Land policy in colonial times in what is now New York State favored nobility and prominent men with connections to the Crown. This involved several countries (The Netherlands, England, and France), several explorers, several early pioneers, and appointed officials who oversaw the disbursement of land by land grants or patents. [Read more…] about New York Land Grants: Some History Until The American Revolution
During the American Revolution in August 1778, given advanced warning of an impending raid by Loyalist and their Haudenosaunee (Iroquois) allies, scores of families around Pakatakan (Margaretville, in the town of Middletown, Delaware County, NY) began leaving their homes to seek shelter with families and friends near Kingston. [Read more…] about New York’s Oldest Standing Log Cabin?
Historic Huguenot Street (HHS) in New Paltz, NY, recently commissioned the translation of historic documents from Dutch to English, thanks to a grant of $25,000 as part of the Dutch Culture USA program by the Consulate General of the Netherlands in New York. The project encompasses early-American documents ranging from the mid-1600s through the 1700s, part of a larger project to digitize and make these documents available online with funding from the National Endowment for the Humanities. [Read more…] about Historic New Paltz Documents Translated
On May 8th, 1972, New Paltz students went from dorm to dorm at the state university, pulling fire alarms, their reaction quick and spontaneous. Few students had television sets, but word spread quickly about President Nixon’s broadcast announcing he had ordered the mining of North Vietnam ports.
Just hours after Nixon’s address, around midnight, the college’s assistant director of housing placed a frantic call to campus security. [Read more…] about Active Dissent: 1970s College Protests in New York
The two portraits, depicting prominent New Paltz residents Dirck D. Wynkoop (1738-1827) and his wife Annatje Eltinge (1748-1827), were missing for fifty years, after they were stolen on February 16th, 1972 while on display at the 1799 Ezekiel Elting (aka LeFevre) House on Huguenot Street. [Read more…] about Paintings Stolen 50 Years Ago Returned to Historic Huguenot Street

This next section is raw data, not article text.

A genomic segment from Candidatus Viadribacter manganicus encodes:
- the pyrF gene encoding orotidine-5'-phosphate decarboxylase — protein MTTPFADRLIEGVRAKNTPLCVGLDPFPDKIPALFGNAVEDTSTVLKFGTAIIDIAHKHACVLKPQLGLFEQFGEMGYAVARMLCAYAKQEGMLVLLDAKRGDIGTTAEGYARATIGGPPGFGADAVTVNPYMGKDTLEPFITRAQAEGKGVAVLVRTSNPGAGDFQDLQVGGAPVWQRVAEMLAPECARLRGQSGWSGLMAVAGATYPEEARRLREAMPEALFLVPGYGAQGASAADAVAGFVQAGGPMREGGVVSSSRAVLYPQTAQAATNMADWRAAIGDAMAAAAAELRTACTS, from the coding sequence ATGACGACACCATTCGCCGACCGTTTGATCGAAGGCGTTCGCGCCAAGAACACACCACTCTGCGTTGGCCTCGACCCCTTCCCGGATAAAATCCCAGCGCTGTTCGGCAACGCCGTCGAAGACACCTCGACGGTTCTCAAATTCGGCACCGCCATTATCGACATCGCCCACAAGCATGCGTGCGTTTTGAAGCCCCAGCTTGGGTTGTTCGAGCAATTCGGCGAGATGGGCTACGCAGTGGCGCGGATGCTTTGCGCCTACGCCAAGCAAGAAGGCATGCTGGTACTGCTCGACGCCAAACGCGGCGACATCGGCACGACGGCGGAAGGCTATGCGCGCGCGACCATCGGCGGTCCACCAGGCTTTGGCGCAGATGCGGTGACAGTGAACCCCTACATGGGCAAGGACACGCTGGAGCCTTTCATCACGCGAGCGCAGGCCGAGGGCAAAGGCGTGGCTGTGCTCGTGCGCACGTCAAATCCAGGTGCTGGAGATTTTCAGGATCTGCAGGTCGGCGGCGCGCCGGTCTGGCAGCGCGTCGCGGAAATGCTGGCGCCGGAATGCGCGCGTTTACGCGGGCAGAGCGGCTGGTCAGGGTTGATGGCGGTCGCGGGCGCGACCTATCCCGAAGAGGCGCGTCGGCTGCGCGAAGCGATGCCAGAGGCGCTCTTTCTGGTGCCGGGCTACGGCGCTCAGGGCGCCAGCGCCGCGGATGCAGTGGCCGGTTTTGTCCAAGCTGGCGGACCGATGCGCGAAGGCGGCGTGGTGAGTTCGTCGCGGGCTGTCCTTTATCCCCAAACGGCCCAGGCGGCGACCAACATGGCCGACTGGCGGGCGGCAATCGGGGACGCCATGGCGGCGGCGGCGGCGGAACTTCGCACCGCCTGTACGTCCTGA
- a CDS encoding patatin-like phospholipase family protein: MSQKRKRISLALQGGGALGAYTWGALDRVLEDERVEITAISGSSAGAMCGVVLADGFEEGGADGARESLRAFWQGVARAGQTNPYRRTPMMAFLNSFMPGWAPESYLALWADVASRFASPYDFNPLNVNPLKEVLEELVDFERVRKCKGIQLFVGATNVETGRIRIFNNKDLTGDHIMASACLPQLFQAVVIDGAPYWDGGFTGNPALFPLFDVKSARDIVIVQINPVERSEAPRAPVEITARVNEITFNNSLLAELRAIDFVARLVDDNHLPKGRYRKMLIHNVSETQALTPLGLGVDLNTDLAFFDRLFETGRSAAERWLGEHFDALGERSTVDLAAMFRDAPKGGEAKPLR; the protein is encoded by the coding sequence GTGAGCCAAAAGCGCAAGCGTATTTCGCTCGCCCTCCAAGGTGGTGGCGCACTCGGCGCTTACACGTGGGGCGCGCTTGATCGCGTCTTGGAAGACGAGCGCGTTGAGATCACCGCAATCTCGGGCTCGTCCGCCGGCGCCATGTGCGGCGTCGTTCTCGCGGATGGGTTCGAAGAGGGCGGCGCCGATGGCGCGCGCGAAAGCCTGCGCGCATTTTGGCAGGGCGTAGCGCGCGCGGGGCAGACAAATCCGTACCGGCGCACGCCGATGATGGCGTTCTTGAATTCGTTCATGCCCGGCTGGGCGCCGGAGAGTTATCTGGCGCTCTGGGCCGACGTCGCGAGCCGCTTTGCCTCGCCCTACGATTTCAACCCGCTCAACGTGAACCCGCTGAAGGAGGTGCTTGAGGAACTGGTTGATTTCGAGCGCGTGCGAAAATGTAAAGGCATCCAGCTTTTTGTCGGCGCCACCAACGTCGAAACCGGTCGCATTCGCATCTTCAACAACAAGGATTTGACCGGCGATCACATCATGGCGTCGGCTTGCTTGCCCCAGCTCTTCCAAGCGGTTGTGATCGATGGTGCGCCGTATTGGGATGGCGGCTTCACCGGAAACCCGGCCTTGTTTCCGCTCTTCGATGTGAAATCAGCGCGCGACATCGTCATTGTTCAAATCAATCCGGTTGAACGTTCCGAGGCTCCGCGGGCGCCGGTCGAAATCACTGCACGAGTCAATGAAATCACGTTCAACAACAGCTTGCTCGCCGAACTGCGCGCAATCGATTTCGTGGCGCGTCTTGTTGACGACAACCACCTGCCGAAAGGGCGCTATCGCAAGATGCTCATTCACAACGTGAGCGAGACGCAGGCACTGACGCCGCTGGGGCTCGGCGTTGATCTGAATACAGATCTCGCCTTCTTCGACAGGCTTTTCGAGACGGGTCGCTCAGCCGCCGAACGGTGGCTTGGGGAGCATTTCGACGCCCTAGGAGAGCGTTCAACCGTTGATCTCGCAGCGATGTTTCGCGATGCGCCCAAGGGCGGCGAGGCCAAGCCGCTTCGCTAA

In February 2022, the New York State Archives announced that archivists had uncovered court records detailing the 1828 legal battle by Sojourner Truth to secure her enslaved son Peter’s freedom. According to archivist Jim Folts, this case was the first time in United States history that a Black woman successfully sued a White man for a family member’s freedom.
After passage of the New York State Gradual Emancipation Act in 1799, some slaveholders illegally sold enslaved Africans to Southern planters for the expanding cotton industry. When Sojourner Truth, then known as Isabella Van Wagenen, escaped from enslavement in 1826, her former “owner,” John J. Dumont of New Paltz, Ulster County, NY, sold her five-year old son Peter to Eleazer Gedney who planned to take the boy with him to England.
When this plan fell through, Eleazer Gedney sold Peter to his brother, Solomon Gedney, who resold Peter to their sister’s husband, a man named Fowler, who was a wealthy Alabama planter. [Read more…] about Documents Reveal Sojourner Truth’s Battle to Free Her Son from Slavery
Historic Huguenot Street (HHS) has been awarded a $500,000 Save America’s Treasures (SAT) grant support much-needed major repairs and restoration work at the Bevier-Elting House (ca. 1700, 1735, and 1760) in New Paltz.
The project, expected to start in 2022 and continue over the next five years, is one of 49 projects in 29 states funded by the SAT program this year. [Read more…] about New Paltz Bevier-Elting House Restoration Project Planned
New York State Parks is partnering with the Open Space Institute and the Town and Village of New Paltz to improve a 3.5-mile section of the Wallkill Valley Rail Trail, a key link in the Empire State Trail in Ulster County. [Read more…] about Hudson Valley’s Wallkill Valley Rail Trail Improvements Coming
Among the first African Americans to buy land in the community, he also served in the Union Army during the Civil War, organized politically on behalf of African American citizens in town, and built a series of homes that today still define a neighborhood in the village of New Paltz. [Read more…] about Black Builder Jacob Wynkoop Exhibit Goes Online
Johannes LeFevre was born in New Paltz on May 26, 1837, to Josiah P. LeFevre and his wife, Elizabeth. Around New Paltz, his family was known as the Bontecoe LeFevres because of their large farm, just outside town.
The oldest child of seven, Johannes was born in his father’s stone house on what is today White Duck Road in New Paltz, off Route 32. The home had been built by Daniel LeFevre. Later, Josiah built a home in 1849, on the opposite side of Route 32. Both houses remain standing and look much as they did during Johannes’s lifetime.